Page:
- The Washington Times - Saturday, September 20, 2008

MOSCOW | Russia’s financial markets closed up by more than 20 percent Friday after a volatile session that saw trading suspended twice as stocks shot higher.

The RTS and MICEX stock exchanges were rebounding off the government’s efforts to rush through emergency measures that included more money for banks and purchases of shares to stem plunging prices.

Trading was halted twice after shares gained sharply, breaching technical limits. It resumed shortly before the markets closed.

Normal trading on both indexes was shut down Wednesday and remained closed Thursday after the MICEX — where most trading takes place — suffered one-day losses on a scale not seen since Russia’s 1998 financial collapse. It plunged 25 percent in just 2 1/2 days on the back of tumbling oil prices and Wall Street turmoil, and was down more than 55 percent since its May peak.

But in a rapid reversal of the losses seen earlier this week, the dollar-denominated RTS climbed by 22.4 percent to close at 1295.9 points on Friday, while the MICEX soared by 28.7 percent to 1098.9 points.

Banking and energy stocks were among the biggest gainers, with state-controlled banking concern VTB — one of the biggest losers earlier in the week — jumping by 60 percent on MICEX. State-controlled oil major Rosneft posted a 45 percent rise.

“I expect a very athletic time for the next few days to few weeks,” said Eric Kraus, an adviser to Otkrytiye brokerage. “Falling and rising in great percentages is to be expected.”

Stocks bounced back after the government rushed through a series of emergency measures — amounting to some $120 billion worth of relief — in the shape of increased liquidity to the banking sector and share purchases on the domestic markets.

Although the government was initially seen as slow to act, analysts applauded the efforts to stem the financial meltdown and head off the possibility of a wider loss of confidence spreading to the population.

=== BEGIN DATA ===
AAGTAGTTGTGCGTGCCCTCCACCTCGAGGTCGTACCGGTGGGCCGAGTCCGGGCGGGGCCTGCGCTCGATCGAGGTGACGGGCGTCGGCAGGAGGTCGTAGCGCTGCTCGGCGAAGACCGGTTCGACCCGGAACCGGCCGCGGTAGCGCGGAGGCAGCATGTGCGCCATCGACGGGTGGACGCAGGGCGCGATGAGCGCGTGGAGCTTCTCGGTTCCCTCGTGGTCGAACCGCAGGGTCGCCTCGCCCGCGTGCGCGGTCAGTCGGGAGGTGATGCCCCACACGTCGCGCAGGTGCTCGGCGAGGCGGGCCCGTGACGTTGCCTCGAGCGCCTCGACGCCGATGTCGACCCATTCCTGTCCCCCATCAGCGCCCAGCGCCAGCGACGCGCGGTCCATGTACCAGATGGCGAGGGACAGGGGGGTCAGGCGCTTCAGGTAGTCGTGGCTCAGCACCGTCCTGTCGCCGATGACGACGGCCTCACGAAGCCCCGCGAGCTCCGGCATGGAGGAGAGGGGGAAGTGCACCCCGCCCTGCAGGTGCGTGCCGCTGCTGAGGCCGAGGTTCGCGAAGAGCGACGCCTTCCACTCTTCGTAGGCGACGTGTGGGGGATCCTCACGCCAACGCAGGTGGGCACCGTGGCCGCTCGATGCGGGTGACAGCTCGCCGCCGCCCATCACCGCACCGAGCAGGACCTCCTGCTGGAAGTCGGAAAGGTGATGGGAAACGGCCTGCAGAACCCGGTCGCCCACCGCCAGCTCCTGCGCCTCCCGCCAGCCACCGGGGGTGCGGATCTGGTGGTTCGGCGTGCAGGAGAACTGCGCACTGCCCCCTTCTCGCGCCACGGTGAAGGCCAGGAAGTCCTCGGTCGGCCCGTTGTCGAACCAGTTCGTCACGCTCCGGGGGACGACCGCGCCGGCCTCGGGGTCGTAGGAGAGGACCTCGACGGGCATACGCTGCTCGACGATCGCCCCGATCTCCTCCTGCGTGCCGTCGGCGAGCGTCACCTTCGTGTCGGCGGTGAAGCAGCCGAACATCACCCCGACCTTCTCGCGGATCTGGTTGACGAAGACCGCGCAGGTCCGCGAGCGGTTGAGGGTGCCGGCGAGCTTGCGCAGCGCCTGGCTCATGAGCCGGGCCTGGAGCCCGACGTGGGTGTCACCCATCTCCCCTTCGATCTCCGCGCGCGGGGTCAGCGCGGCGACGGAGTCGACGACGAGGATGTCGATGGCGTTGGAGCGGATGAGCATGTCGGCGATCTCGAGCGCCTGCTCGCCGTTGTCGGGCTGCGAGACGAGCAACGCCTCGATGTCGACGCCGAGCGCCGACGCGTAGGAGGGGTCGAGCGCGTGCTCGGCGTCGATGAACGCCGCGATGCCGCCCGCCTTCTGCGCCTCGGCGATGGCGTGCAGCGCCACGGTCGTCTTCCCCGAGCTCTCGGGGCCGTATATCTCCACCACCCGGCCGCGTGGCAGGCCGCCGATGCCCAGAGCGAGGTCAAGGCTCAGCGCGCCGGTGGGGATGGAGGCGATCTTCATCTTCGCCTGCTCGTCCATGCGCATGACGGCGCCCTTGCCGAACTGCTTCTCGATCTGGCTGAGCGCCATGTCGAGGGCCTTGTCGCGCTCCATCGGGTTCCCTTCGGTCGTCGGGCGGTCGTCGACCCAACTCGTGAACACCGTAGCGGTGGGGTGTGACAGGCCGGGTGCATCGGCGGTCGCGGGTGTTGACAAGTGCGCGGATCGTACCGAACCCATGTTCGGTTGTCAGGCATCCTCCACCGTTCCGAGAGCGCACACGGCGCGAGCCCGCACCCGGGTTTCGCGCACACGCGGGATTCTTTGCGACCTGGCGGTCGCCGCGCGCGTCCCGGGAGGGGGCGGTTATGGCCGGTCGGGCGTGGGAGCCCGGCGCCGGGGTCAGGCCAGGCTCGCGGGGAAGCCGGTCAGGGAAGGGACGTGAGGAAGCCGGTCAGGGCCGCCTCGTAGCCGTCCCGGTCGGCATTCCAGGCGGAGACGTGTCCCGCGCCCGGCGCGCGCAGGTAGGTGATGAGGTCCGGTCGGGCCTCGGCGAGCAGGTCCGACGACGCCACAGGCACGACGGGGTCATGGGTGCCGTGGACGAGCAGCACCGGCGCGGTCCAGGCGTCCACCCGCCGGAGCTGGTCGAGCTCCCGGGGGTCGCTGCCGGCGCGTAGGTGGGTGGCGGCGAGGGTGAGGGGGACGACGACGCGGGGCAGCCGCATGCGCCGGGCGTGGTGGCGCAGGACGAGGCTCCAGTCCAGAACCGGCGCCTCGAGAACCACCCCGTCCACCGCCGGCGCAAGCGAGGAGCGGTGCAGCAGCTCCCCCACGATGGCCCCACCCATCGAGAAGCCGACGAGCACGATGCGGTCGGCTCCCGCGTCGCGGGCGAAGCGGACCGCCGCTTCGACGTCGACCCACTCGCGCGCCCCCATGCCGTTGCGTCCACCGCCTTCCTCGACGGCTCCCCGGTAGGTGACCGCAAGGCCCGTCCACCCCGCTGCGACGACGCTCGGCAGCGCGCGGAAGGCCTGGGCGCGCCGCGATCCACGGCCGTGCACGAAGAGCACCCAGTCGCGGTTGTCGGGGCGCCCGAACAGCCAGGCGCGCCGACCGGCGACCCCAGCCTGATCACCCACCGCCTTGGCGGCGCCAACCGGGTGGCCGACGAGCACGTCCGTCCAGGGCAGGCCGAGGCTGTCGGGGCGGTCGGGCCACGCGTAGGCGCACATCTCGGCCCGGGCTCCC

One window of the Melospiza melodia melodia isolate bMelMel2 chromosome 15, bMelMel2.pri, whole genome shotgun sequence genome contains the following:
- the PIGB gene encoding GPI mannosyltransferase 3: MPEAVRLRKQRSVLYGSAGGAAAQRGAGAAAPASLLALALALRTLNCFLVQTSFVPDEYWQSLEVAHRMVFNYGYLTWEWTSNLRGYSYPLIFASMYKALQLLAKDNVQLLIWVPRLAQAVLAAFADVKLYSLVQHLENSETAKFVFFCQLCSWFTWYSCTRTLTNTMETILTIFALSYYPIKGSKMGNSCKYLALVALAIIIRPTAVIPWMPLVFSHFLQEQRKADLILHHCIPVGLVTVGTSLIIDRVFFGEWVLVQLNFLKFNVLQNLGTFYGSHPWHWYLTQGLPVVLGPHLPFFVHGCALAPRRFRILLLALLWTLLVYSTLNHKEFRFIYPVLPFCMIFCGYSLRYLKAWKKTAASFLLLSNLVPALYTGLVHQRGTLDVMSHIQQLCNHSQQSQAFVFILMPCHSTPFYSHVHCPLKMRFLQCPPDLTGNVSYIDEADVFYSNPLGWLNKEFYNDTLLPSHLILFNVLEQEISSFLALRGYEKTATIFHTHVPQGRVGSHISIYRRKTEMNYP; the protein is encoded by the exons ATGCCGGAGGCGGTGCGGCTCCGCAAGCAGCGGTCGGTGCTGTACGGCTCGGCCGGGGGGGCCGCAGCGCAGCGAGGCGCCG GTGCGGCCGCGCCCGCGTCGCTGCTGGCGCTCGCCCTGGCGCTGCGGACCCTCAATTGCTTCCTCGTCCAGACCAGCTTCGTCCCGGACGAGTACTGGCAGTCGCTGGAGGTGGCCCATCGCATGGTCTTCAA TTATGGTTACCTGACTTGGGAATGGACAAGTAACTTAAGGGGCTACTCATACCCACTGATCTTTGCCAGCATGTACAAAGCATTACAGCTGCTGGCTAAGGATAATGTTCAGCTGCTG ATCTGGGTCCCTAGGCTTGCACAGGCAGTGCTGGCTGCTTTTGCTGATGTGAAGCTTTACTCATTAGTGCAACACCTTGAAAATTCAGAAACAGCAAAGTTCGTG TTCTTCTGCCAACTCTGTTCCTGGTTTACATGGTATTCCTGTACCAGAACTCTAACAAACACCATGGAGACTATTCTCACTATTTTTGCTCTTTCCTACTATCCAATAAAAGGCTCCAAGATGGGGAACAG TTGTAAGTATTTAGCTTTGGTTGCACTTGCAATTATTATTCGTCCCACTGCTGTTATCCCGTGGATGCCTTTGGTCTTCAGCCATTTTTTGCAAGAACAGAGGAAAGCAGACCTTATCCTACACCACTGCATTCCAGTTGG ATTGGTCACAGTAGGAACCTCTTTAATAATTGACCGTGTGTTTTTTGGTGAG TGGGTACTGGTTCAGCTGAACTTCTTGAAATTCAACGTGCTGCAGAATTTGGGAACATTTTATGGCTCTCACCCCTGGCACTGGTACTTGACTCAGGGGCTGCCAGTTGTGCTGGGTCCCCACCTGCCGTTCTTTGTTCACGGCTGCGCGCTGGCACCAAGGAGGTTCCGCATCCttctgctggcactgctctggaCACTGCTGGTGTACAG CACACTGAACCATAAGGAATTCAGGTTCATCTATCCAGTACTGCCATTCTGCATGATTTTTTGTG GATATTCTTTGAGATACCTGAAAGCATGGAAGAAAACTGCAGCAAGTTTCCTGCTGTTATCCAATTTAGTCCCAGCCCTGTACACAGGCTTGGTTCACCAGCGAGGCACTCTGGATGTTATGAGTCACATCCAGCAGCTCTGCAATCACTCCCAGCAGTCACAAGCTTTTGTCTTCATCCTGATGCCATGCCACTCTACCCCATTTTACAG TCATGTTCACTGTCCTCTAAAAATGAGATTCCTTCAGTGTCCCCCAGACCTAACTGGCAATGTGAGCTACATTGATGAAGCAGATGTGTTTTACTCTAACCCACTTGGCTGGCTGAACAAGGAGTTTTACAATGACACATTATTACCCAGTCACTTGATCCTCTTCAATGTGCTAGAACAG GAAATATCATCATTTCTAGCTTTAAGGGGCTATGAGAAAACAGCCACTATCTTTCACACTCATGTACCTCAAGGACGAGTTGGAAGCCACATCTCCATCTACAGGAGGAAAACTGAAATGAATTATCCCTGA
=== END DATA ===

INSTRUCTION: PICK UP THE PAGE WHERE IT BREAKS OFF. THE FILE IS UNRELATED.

“What they’ve done this week has been exactly the right thing and has been effective,” said Chris Weafer, chief strategist at UralSib. “The increased perception of Russia risk … is going to take longer to fix.”

While liquidity concerns continue to plague the market, banks borrowed just 166 billion rubles ($6.5 billion) through the Central Bank’s twice-daily “repo” auctions Friday, considerably below the record 362 billion rubles loaned Wednesday.

Elaborating on the scope of the share acquisitions, Finance Minister Alexei Kudrin said Friday that the government would invest primarily in state companies, and intends to boost its stakes in Gazprom, VTB, Alrosa and Rosneft to sell at a profit at a later date, the Interfax news agency reported. But he added that the state could also buy shares in listed companies that it considers undervalued.

Russia’s comeback came as global markets also staged a recovery Friday after the U.S. took steps to limit damage from a seize-up in credit markets after a week that saw the forced sale or government takeover of institutions including Lehman Brothers Holding Inc. and American International Group.

Speaking at an investors’ meeting in the Black Sea resort of Sochi, Prime Minister Vladimir Putin told investors that, because of Russia’s huge foreign exchange reserves and other surpluses, Moscow could still balance the budget for the next three years even if oil drops to between $40 and $50 a barrel. Oil has fallen below $100 after reaching a record $147 a barrel in July.

Despite assurances from the government, however, it may take longer for the wounds to heal, after investors suffered huge losses on the Russian stock markets.

“People were skinned alive,” said James Fenkner, managing director at Red Star Asset Management. “They got creamed…. It’s going to be a while before they come back.”

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